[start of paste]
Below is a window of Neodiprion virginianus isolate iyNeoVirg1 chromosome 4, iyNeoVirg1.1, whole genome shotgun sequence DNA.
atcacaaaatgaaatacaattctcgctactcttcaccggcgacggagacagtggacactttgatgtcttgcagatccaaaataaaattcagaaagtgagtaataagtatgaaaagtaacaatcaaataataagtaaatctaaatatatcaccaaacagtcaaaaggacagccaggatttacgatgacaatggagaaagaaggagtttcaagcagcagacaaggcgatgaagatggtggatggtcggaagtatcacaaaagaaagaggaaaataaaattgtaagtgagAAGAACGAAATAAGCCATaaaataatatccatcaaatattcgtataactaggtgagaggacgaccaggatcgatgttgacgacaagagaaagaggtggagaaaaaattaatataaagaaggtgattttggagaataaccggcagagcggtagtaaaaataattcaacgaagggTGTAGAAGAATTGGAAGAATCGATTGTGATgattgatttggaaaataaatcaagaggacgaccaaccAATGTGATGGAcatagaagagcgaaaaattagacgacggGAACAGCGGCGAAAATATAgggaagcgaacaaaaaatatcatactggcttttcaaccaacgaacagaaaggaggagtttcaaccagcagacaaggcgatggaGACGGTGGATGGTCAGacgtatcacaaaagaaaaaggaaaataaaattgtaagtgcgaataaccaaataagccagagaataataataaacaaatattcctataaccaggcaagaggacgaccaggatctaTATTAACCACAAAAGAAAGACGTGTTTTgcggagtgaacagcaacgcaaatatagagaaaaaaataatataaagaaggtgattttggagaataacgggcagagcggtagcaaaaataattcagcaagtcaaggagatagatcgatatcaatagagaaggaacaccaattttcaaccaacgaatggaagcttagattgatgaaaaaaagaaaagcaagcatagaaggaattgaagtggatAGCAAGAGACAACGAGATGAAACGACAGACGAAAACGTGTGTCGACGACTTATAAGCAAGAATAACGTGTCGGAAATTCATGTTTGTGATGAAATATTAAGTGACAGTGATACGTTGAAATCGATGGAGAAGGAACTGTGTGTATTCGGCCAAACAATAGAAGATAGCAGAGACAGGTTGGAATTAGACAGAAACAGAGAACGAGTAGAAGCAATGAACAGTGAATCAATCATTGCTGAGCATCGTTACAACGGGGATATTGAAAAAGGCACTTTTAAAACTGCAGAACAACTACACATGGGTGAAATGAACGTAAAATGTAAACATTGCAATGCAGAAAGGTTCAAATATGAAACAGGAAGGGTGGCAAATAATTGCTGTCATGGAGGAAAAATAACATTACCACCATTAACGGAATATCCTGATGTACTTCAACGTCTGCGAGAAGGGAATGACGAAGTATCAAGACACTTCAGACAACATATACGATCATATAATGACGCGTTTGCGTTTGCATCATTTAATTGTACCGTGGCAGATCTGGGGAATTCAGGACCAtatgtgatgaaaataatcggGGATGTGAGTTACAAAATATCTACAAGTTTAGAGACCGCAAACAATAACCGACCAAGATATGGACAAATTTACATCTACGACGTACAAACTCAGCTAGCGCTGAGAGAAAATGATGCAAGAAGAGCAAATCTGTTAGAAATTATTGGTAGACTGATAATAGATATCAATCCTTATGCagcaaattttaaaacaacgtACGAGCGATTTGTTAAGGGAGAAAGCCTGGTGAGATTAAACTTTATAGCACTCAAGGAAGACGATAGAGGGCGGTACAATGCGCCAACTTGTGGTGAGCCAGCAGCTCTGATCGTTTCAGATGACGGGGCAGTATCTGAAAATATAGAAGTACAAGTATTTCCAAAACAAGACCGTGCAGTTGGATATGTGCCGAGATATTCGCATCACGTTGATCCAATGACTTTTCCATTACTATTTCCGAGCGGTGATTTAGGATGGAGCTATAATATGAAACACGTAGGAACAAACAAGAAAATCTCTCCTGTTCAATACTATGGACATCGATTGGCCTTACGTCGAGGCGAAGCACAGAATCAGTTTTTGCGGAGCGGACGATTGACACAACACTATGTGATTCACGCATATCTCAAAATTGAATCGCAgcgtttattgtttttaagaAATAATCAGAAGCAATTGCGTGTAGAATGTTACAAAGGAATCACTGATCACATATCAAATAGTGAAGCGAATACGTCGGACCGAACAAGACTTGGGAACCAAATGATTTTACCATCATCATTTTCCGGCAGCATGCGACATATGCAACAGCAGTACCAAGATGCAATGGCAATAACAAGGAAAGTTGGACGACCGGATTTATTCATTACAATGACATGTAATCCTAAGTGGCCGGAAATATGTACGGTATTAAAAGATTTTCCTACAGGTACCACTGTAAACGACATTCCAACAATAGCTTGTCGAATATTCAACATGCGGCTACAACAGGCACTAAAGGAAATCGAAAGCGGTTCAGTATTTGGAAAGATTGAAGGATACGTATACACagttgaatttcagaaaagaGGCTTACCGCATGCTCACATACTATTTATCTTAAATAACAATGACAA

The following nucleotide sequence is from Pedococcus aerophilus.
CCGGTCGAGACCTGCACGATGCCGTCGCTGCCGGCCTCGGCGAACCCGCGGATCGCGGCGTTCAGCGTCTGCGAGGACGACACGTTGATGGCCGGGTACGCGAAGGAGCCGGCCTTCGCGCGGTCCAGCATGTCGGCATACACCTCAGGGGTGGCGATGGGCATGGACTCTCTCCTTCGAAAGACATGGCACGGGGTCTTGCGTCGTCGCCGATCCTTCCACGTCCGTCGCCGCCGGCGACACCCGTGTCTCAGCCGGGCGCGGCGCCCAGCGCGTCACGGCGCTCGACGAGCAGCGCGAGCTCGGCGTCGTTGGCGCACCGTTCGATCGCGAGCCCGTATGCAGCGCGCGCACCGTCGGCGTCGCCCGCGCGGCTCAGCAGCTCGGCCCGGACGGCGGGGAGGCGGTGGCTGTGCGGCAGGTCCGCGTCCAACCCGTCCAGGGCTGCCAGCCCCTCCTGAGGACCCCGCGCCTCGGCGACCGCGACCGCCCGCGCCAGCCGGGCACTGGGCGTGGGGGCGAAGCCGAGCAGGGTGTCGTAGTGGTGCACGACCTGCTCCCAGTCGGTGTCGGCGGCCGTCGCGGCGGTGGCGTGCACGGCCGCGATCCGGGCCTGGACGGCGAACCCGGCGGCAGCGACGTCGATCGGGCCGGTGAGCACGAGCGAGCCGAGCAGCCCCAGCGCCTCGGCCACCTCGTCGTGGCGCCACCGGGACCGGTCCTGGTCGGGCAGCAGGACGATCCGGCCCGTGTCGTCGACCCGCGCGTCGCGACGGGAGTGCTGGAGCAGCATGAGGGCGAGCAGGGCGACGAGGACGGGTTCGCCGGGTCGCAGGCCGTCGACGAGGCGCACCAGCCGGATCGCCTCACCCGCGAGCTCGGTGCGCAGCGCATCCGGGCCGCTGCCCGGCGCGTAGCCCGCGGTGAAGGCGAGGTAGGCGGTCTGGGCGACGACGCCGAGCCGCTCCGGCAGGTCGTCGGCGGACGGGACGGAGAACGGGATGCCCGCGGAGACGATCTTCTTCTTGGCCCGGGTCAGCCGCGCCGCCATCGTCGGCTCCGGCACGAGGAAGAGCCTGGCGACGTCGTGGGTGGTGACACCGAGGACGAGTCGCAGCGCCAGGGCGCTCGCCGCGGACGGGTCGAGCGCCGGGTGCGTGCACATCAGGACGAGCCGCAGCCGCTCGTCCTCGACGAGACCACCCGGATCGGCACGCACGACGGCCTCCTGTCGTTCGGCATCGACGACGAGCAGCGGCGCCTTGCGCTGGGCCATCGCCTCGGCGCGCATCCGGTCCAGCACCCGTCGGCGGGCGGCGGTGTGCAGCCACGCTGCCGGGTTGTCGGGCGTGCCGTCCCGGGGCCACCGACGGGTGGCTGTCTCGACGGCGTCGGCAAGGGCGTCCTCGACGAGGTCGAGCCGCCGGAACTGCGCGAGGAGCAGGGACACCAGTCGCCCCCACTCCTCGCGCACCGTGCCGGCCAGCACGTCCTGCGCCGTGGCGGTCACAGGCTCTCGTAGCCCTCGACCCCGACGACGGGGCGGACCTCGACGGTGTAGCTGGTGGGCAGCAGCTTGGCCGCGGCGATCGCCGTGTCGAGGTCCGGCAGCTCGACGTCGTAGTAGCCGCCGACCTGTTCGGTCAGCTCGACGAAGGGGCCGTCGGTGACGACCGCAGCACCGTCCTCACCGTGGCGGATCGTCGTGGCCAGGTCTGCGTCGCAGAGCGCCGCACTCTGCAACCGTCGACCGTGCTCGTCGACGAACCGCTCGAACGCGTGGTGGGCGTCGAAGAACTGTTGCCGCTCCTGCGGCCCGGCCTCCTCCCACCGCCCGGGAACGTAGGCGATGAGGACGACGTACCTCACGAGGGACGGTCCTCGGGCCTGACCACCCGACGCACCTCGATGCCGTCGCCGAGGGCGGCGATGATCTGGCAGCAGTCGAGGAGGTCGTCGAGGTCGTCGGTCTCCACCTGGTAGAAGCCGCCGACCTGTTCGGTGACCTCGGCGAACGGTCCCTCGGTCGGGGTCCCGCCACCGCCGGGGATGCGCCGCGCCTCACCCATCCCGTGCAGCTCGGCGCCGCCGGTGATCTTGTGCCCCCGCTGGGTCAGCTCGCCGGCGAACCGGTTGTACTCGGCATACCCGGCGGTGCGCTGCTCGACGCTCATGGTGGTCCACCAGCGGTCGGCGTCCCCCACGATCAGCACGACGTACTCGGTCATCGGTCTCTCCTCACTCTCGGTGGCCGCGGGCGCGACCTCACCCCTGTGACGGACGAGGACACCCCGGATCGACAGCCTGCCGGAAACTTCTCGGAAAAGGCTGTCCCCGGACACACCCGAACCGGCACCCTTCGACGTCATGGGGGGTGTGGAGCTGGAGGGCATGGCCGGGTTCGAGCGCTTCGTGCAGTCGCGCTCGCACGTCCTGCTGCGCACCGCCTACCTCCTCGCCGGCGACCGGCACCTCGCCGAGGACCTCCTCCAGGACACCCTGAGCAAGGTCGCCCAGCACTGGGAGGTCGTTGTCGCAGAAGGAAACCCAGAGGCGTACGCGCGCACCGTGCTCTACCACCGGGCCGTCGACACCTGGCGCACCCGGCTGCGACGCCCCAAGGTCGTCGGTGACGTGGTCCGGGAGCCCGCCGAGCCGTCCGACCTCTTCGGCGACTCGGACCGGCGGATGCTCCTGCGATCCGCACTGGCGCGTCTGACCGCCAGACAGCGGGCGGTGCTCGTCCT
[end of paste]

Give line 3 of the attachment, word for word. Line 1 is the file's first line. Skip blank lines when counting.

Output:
The following nucleotide sequence is from Pedococcus aerophilus.